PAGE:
Information about employment is accessible by either
- Selecting the "Employment" dashboard item.
- Navigating to the "Employment" slide in Costs → Employment.
The dashboard item can be selected by clicking "change" on the ETM dashboard and selecting "Employment" from the pop-up menu shown in Figure 1.
Moving the slider associated with a technology (included in the project scope) instantaneously changes the net employment of the current scenario visible in the flexible dashboard item shown in Figure 2.
The "Employment" (Costs → Employment) is shown in Figure 3. It shows a graph of the total employment per year in the start-year and the end-year (left and right respectively), subdivided in the previously mentioned categories. The units are in kFTE (1000 Full Time Equivalents which taken to be 1800 man hours per year). The three sliders give the user the opportunity to change the values of three poorly known factors:
- Production share: the percentage of the total employment that is taken up by the production phase of parts for energy-related technologies.
- Local production labor: the percentage of the labor in the production category that is done locally (in The Netherlands).
- Economic multiplier: the effect of secondary, tertiary, etc. employment. This quantifies how many jobs are created from every job taken into account by the calculation. The default value of ‘1’ takes the very conservative standpoint that secondary employment is zero.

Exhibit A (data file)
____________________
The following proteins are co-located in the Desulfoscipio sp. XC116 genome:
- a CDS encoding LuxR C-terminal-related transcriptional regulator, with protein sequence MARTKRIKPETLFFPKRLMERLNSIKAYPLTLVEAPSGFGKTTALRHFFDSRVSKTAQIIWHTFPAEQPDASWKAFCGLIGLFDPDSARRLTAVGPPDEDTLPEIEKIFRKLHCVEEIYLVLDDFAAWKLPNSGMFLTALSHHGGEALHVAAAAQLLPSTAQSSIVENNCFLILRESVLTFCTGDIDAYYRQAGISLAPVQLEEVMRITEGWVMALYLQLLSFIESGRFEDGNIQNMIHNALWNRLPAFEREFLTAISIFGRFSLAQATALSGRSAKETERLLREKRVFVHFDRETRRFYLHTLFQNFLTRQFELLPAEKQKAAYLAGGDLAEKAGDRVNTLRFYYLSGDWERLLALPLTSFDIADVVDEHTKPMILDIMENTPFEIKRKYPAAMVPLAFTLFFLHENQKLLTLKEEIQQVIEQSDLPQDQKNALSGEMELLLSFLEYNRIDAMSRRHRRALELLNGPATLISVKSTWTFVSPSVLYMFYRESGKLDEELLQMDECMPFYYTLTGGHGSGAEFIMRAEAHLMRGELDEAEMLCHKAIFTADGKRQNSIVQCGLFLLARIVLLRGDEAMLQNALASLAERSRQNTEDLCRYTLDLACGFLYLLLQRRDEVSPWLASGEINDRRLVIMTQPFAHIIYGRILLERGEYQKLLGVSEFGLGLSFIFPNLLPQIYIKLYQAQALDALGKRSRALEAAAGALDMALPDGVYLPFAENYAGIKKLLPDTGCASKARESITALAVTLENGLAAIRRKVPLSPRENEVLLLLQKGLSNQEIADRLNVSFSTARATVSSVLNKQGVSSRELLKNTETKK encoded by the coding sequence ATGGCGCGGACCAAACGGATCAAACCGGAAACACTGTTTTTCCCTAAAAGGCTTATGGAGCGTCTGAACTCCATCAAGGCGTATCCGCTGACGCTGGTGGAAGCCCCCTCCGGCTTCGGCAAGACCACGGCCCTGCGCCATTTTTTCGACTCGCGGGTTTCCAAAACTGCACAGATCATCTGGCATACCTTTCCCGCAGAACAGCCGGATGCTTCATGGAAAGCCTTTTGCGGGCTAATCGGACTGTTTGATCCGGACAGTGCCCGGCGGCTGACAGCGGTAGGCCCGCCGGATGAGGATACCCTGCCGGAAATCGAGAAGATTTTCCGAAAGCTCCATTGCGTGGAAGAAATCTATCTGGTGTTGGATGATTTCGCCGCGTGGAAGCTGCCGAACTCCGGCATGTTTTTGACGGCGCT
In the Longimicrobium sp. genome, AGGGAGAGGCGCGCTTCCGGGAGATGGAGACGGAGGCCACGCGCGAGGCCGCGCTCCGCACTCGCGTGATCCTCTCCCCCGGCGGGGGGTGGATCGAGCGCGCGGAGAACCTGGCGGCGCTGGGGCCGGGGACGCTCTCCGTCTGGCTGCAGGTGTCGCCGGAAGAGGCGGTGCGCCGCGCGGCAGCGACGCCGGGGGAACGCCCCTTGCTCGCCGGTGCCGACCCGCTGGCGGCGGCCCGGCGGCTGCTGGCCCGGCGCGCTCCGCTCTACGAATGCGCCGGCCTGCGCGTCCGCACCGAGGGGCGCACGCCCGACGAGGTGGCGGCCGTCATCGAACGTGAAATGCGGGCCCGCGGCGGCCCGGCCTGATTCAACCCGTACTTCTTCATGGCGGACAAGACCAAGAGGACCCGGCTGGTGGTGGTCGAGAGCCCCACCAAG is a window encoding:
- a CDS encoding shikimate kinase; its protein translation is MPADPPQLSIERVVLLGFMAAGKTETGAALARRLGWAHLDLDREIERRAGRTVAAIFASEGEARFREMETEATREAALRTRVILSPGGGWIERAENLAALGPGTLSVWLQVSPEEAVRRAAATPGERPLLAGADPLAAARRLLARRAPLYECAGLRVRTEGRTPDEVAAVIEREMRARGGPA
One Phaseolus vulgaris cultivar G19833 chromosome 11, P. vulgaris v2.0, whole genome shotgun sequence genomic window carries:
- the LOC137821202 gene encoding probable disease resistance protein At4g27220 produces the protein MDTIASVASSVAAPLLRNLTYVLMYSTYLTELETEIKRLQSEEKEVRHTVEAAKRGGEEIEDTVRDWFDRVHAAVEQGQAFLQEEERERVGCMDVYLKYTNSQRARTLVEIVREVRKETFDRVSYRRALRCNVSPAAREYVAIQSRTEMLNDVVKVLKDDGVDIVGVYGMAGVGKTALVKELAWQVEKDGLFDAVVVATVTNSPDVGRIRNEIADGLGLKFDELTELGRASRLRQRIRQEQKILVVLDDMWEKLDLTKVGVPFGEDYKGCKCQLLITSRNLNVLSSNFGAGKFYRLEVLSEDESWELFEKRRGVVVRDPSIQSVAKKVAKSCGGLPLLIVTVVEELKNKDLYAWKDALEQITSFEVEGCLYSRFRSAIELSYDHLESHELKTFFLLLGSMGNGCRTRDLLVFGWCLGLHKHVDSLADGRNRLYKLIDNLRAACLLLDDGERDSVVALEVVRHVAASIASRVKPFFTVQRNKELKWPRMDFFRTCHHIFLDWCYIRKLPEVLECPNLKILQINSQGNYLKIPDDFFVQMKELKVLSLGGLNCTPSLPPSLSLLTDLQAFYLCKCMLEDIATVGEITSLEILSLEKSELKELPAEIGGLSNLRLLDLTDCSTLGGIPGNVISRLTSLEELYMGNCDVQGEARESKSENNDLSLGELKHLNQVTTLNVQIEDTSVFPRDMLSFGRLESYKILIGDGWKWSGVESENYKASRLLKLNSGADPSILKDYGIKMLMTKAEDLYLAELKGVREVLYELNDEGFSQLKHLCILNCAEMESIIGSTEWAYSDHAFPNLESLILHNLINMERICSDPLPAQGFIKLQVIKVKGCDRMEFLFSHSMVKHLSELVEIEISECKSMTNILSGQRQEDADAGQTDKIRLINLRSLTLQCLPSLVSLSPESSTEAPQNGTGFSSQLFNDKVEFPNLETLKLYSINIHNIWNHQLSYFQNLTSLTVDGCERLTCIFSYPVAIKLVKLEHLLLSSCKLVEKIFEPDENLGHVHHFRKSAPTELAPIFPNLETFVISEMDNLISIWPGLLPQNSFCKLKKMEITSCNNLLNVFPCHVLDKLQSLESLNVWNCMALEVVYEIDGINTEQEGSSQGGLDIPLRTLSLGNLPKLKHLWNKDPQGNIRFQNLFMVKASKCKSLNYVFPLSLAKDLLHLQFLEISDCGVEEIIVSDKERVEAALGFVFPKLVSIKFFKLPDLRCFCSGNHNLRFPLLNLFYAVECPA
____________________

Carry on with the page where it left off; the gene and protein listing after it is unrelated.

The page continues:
Appendix A: List of technologies with employment figures
Overview of technologies included in the employment calculations are given in the table below. Columns show name, and employment figures for four phases: "planning", "placement", "maintenance" and "removal/replacement".
Appendix B: known issues
The following issues are present in the current release and will be fixed in the next releases.
- Industry and agriculture are excluded from the employment calculation.
- At present, geothermal heating in Households and Buildings uses employment figures from geothermal electricity production (scaled to match the capacity). This is due to the lack of literature on geothermal heating projects in the Netherlands.
- Combi-technologies (used for heating and how water) in Households are counted double as they appear both in the Hot Water and Space heating sections of the model.
- Some heat pumps may have inaccurate capacities in the Households and Buildings sectors, the number of units the ETM uses for these technologies may be incorrect. A thorough validation of these technologies is underway.
- Employment effects of district heating do not take the construction of a heat network into account. The extent and properties of such a network are too dependent on the specifics of each project, to conclude what impact the network has on employment.
- The "Replacement of existing houses" slider does not take into account that heating or cooling technologies need to be installed for each new house. The effect of this slider on employment is therefore unrealistically small.
- To assess the employment impact of CCS technologies we have added 30% to the impact of the "planning", "production", "placement" and "removal" stages and 70% to "maintenance" compared to the reference non-CCS technologies.
- The employment impact of maintenance for offshore wind turbines has been taken from onshore wind research.
- The following technologies are not included in the employment calculation:
- The hydropower plants (both river and mountain).
- Central burners for heat generation in the Supply section (coal, gas, biomass and waste-fired).
- Appliances (washing machines, stereos etc).
- Ventilation, recirculation and heat recovery.